The incidence of preeclampsia in 1st term pregnancies was studied in relation to whether or not they were preceded by pregnancies which ended in abortion--spontaneous or induced. 220 patients with previous abortion were studied along with 2 sets of controls, 1 with no previous abortion or pregnancy and 1 with a 2nd term pregnancy. The incidence of preeclampsia was significantly lower than there had been a previous induced abortion but this was not as low as in cases with a 2nd term pregnancy. This finding may be interpreted as supporting the idea that pregnancy exerts a protective effect against the risk of preeclampsia which may have an immunological basis...
October 1985: Journal of Obstetrics and Gynaecology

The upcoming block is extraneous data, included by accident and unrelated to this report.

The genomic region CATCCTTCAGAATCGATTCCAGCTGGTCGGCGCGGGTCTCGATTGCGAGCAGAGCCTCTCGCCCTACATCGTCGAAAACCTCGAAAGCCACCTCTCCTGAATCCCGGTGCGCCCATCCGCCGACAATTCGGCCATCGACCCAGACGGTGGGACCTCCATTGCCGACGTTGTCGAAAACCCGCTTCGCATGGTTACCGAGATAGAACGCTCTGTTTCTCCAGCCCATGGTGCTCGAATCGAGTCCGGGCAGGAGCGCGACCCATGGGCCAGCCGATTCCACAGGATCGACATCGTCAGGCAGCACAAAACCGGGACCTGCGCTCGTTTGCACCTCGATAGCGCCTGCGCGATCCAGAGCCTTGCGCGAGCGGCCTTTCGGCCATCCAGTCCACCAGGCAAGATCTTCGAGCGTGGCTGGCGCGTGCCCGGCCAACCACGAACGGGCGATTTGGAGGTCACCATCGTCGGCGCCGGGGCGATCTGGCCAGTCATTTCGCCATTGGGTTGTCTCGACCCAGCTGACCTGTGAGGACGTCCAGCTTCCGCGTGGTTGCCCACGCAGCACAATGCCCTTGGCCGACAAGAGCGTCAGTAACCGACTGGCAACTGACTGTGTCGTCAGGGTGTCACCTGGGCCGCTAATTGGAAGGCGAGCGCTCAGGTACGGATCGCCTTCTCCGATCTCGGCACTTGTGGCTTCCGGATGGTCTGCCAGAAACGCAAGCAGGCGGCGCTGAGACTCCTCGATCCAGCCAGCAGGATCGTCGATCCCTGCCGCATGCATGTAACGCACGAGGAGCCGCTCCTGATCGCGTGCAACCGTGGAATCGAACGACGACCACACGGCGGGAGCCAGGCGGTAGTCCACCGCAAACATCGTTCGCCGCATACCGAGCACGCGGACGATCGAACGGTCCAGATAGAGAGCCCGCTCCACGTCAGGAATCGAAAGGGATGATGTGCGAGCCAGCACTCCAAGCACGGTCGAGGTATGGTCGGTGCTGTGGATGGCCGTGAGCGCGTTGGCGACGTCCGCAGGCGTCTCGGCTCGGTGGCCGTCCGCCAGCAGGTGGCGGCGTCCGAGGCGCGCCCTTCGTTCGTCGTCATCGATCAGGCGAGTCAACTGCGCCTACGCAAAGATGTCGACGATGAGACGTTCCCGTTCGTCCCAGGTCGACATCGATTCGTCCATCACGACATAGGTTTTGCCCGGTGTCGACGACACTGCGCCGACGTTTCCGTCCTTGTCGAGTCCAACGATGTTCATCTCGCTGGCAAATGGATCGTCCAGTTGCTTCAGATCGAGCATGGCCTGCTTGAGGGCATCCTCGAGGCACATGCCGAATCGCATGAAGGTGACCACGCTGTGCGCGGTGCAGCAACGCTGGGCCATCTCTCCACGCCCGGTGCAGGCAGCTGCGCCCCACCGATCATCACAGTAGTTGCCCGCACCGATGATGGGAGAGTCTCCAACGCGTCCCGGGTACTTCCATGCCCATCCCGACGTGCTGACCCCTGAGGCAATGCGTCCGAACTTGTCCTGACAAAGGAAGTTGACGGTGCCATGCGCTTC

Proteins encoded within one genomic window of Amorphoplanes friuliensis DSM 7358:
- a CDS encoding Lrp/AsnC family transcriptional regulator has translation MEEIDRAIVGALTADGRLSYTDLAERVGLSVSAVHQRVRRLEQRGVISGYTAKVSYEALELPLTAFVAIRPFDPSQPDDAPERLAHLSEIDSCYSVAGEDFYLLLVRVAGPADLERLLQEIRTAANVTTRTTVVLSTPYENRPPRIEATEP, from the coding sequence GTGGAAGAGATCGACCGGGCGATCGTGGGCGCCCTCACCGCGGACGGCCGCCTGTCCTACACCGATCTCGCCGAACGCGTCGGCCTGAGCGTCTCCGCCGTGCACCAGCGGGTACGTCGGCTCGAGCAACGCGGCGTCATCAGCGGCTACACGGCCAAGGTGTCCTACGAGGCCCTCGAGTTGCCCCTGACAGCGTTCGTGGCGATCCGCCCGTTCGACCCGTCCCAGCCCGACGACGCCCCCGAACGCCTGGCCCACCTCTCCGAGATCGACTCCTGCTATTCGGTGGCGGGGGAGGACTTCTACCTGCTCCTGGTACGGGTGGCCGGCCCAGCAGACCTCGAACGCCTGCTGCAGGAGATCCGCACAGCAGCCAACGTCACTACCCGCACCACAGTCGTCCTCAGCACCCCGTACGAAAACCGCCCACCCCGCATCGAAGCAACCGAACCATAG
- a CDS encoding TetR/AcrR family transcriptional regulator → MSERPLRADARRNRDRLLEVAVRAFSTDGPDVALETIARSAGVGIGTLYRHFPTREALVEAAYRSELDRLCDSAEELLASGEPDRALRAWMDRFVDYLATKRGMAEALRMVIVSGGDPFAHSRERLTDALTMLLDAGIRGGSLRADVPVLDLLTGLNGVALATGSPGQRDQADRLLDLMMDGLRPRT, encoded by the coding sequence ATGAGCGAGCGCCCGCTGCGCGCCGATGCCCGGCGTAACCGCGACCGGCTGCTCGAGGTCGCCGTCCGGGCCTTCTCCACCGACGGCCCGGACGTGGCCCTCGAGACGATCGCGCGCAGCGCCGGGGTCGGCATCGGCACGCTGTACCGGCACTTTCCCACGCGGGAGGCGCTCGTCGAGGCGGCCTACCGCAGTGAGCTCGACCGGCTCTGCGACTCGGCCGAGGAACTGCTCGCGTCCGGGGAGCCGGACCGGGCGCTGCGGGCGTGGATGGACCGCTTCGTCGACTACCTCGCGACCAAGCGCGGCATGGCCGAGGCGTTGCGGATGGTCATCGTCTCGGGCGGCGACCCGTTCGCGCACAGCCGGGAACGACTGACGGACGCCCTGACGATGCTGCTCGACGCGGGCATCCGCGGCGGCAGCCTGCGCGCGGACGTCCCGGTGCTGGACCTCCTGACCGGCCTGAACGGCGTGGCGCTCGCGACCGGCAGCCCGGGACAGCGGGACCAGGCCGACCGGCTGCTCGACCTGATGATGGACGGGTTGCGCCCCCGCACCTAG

Chineta R Eure, Michael K Lindsay, William L Graves
OBJECTIVE: Our purpose was to determine the relationship between adolescence and pregnancy-related outcomes. STUDY DESIGN: A retrospective cohort study was conducted in a population of adolescents delivered in a large inner-city hospital. The study population consisted of 14,718 adolescents and 11,830 nonadolescent controls. Pregnancy outcomes were compared in young adolescents (n = 2930) and mature adolescents (n = 11,788) versus controls. RESULTS: Adolescents were significantly more likely than controls to be African American, single, diagnosed with a sexually transmitted disease during pregnancy, and reside with others (P <...
May 2002: American Journal of Obstetrics and Gynecology
C A Koelman, A B Coumans, H W Nijman, I I Doxiadis, G A Dekker, F H Claas